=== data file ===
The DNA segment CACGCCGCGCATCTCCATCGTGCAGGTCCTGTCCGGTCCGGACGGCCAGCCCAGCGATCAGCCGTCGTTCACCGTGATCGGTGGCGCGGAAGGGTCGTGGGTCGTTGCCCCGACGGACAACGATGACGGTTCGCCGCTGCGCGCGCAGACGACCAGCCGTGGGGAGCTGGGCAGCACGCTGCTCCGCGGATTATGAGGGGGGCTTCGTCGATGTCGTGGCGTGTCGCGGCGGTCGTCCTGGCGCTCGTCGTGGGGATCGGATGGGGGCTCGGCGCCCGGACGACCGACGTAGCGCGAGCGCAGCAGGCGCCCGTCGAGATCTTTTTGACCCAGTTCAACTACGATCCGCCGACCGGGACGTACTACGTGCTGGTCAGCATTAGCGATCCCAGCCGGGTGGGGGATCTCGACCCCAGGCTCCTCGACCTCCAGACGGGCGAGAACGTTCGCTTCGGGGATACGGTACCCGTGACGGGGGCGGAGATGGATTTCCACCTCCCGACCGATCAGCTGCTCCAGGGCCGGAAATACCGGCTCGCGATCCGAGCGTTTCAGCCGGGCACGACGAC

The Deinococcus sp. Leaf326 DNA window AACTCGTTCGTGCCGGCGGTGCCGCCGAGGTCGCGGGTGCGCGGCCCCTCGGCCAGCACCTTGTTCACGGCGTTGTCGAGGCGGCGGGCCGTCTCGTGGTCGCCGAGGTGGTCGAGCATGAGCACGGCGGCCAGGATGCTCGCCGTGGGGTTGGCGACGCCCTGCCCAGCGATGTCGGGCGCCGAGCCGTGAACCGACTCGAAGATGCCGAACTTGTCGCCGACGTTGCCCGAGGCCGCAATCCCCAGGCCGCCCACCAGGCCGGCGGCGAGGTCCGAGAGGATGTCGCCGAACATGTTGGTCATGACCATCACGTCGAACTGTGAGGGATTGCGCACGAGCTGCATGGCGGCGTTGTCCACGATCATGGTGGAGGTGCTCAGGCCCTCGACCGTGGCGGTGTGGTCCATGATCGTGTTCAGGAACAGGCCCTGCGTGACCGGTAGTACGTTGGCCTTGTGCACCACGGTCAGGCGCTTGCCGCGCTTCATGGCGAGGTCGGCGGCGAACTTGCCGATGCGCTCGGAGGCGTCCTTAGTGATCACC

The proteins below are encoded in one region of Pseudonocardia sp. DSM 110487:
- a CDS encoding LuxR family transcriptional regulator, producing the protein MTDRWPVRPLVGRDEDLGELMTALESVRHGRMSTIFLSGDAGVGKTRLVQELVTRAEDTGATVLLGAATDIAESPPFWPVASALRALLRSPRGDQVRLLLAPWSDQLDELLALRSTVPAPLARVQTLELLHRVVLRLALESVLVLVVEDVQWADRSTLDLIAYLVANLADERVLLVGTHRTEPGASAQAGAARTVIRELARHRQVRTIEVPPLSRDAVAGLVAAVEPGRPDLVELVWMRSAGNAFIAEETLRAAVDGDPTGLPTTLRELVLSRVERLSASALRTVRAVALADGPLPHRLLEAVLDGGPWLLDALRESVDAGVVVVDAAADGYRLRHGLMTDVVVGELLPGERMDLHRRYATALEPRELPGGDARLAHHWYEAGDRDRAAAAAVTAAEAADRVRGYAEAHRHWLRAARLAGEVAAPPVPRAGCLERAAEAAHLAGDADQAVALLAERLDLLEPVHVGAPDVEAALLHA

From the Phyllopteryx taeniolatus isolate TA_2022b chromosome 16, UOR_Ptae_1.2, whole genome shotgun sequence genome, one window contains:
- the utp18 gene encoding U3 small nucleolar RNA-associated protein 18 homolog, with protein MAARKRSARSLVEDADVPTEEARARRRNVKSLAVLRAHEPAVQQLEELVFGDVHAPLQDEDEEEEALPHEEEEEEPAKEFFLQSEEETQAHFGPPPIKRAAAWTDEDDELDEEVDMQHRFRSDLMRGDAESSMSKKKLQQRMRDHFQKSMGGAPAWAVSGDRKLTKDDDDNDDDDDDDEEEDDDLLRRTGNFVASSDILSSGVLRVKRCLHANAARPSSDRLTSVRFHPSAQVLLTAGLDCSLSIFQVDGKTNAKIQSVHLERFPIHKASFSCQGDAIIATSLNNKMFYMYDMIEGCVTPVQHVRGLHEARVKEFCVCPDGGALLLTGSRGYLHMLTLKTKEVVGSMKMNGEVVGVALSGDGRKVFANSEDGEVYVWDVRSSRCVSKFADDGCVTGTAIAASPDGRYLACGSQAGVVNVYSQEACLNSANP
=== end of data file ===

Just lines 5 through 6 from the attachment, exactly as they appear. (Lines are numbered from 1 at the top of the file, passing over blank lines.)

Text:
From the Phyllopteryx taeniolatus isolate TA_2022b chromosome 16, UOR_Ptae_1.2, whole genome shotgun sequence genome, one window contains:
- the utp18 gene encoding U3 small nucleolar RNA-associated protein 18 homolog, with protein MAARKRSARSLVEDADVPTEEARARRRNVKSLAVLRAHEPAVQQLEELVFGDVHAPLQDEDEEEEALPHEEEEEEPAKEFFLQSEEETQAHFGPPPIKRAAAWTDEDDELDEEVDMQHRFRSDLMRGDAESSMSKKKLQQRMRDHFQKSMGGAPAWAVSGDRKLTKDDDDNDDDDDDDEEEDDDLLRRTGNFVASSDILSSGVLRVKRCLHANAARPSSDRLTSVRFHPSAQVLLTAGLDCSLSIFQVDGKTNAKIQSVHLERFPIHKASFSCQGDAIIATSLNNKMFYMYDMIEGCVTPVQHVRGLHEARVKEFCVCPDGGALLLTGSRGYLHMLTLKTKEVVGSMKMNGEVVGVALSGDGRKVFANSEDGEVYVWDVRSSRCVSKFADDGCVTGTAIAASPDGRYLACGSQAGVVNVYSQEACLNSANP